Ryan Bader, the veteran light heavyweight contender who is reportedly departing the UFC for Bellator MMA, lost tens of thousands of dollars every time he fought thanks to the UFC's sponsorship deal with Reebok.
That estimate comes from Bader himself, who has spoken more freely about the UFC ever since the promotion declined to match Bellator's offer for the free agent.
The deal severely restricts fighters' ability to receive non-Reebok sponsorships—a historically significant revenue stream, particularly for more established fighters like Bader:
One thing too which is huge for me is being able to have our own sponsorships. In the UFC before the sponsorship with Reebok, the least I've ever made was $35,000 grand—and I made up to $80,000 a fight—that's a huge amount per fight to be cut. ...I mean, yes, we do get paid on tenure and I was one of the highest tenure guys, and we all know how that works with Reebok, but it's a huge thing to be able to represent your sponsors again.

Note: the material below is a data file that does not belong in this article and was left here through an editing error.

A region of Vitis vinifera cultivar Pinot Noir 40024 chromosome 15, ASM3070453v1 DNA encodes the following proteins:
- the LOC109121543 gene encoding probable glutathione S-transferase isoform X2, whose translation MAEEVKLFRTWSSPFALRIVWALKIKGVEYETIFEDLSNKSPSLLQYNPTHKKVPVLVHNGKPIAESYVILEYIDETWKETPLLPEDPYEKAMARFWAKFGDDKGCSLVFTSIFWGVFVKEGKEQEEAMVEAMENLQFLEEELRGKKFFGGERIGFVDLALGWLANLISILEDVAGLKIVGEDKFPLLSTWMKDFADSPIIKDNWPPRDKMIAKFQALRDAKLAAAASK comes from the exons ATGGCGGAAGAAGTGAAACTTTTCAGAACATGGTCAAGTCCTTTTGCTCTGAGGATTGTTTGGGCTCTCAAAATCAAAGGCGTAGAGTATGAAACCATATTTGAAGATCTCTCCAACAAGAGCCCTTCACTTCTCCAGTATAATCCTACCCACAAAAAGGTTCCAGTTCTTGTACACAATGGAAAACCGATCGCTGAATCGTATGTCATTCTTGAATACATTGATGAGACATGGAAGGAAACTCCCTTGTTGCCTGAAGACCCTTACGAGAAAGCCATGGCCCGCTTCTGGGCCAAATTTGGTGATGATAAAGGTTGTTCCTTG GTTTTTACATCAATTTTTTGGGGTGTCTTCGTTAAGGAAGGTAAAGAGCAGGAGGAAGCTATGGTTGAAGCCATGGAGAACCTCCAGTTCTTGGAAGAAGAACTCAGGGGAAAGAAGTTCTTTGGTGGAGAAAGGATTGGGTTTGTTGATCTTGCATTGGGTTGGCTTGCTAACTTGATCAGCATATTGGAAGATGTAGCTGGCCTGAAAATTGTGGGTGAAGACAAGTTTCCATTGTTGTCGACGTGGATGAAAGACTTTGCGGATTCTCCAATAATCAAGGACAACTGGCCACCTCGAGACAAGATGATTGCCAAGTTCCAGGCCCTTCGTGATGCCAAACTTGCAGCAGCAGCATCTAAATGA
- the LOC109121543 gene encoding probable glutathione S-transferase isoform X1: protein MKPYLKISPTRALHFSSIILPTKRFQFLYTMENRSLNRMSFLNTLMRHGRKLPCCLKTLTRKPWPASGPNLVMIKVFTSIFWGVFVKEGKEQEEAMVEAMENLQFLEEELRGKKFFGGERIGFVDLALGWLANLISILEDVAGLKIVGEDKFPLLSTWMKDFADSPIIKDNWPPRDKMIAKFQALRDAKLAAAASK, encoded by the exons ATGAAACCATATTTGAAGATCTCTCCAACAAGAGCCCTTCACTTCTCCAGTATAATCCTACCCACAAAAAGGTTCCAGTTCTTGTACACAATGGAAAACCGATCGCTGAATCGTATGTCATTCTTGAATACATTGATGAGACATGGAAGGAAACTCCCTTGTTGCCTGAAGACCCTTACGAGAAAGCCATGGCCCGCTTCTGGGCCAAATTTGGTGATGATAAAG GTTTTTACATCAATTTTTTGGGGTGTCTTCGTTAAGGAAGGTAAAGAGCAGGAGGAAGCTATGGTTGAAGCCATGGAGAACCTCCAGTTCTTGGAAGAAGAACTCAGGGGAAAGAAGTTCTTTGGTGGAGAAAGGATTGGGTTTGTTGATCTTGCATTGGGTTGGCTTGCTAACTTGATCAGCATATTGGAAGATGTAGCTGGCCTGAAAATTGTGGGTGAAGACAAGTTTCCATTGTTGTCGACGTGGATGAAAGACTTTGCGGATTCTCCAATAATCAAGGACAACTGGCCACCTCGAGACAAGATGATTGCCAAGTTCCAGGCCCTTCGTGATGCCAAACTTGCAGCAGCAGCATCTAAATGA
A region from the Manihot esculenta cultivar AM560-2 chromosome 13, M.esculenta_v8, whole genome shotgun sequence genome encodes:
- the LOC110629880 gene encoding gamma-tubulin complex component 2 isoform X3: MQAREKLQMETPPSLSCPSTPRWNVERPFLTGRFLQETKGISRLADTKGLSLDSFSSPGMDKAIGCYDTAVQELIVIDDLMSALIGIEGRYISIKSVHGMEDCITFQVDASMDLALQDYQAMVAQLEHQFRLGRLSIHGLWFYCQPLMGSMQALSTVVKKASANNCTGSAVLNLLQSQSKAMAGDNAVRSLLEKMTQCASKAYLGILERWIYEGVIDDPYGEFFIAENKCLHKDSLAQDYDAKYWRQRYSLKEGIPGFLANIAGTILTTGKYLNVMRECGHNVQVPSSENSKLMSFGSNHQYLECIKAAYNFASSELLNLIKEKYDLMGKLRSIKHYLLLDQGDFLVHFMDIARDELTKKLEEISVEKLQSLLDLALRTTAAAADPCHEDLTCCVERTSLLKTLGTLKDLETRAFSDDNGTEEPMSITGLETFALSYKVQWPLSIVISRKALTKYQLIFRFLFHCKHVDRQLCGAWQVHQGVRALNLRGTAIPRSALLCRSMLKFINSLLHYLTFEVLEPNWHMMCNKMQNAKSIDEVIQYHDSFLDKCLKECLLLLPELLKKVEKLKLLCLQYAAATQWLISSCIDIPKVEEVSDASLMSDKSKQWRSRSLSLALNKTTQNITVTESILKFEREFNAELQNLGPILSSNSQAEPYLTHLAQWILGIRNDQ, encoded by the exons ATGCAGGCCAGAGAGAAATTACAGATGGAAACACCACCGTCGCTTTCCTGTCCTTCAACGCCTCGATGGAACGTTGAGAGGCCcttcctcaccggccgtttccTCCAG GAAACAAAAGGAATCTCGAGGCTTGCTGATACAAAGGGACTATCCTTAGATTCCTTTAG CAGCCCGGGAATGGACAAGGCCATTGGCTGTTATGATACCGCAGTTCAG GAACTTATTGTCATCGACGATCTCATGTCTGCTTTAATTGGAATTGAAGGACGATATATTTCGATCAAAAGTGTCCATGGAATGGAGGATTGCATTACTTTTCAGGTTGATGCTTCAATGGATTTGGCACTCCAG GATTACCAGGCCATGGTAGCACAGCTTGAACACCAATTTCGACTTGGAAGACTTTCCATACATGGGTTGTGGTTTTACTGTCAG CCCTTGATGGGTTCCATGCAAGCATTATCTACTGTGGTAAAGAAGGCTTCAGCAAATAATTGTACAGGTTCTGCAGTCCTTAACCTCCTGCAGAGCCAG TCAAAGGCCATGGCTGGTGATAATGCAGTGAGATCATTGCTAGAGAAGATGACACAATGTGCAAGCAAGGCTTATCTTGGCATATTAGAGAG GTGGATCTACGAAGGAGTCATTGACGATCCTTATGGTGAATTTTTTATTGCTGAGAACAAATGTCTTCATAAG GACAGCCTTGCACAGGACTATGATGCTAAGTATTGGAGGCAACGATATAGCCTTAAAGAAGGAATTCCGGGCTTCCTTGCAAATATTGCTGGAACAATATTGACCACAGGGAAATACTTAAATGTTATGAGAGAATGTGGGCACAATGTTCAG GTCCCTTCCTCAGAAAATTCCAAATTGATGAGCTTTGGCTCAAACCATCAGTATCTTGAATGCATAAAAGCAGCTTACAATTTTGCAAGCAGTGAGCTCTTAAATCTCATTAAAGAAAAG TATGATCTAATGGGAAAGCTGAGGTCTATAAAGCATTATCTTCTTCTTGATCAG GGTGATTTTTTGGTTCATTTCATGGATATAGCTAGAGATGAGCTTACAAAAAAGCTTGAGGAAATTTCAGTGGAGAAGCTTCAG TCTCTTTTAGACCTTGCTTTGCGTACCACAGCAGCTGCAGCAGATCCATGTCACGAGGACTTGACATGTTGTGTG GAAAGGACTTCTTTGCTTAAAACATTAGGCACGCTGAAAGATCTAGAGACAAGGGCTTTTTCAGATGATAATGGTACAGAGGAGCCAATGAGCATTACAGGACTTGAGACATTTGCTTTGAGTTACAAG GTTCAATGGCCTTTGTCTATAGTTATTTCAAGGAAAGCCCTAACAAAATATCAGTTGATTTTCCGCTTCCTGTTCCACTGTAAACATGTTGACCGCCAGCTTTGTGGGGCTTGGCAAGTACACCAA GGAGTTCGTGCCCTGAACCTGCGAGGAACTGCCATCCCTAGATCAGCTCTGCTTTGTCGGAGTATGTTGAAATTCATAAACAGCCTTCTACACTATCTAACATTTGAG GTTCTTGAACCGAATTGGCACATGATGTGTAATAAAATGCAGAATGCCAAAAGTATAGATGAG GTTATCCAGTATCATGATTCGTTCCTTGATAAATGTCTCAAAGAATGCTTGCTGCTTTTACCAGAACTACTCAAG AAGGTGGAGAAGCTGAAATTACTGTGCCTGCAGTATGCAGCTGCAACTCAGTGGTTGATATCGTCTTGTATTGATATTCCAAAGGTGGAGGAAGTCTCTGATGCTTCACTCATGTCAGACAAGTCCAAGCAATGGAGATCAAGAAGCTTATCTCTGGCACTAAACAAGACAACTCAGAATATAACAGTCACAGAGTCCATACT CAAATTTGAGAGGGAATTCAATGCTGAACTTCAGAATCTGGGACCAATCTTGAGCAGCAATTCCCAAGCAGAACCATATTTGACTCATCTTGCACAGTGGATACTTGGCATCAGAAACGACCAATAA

The Reebok deal prohibits fighters from wearing or otherwise displaying other brands while fighting or participating in official UFC activities. The six-year, $70 million agreement, which took effect in 2015, provides a tiered payment system based on a fighter's UFC longevity.
Bader (22-5) competed 20 times inside the Octagon—a long tenure by any measure. That put Bader at the second-highest rung of the Reebok pay scale, at which fighters receive sponsorship fees of $15,000 per bout.
A former wrestler at Arizona State University, the 33-year-old Bader first rose to prominence in MMA after winning season eight of The Ultimate Fighter in 2008.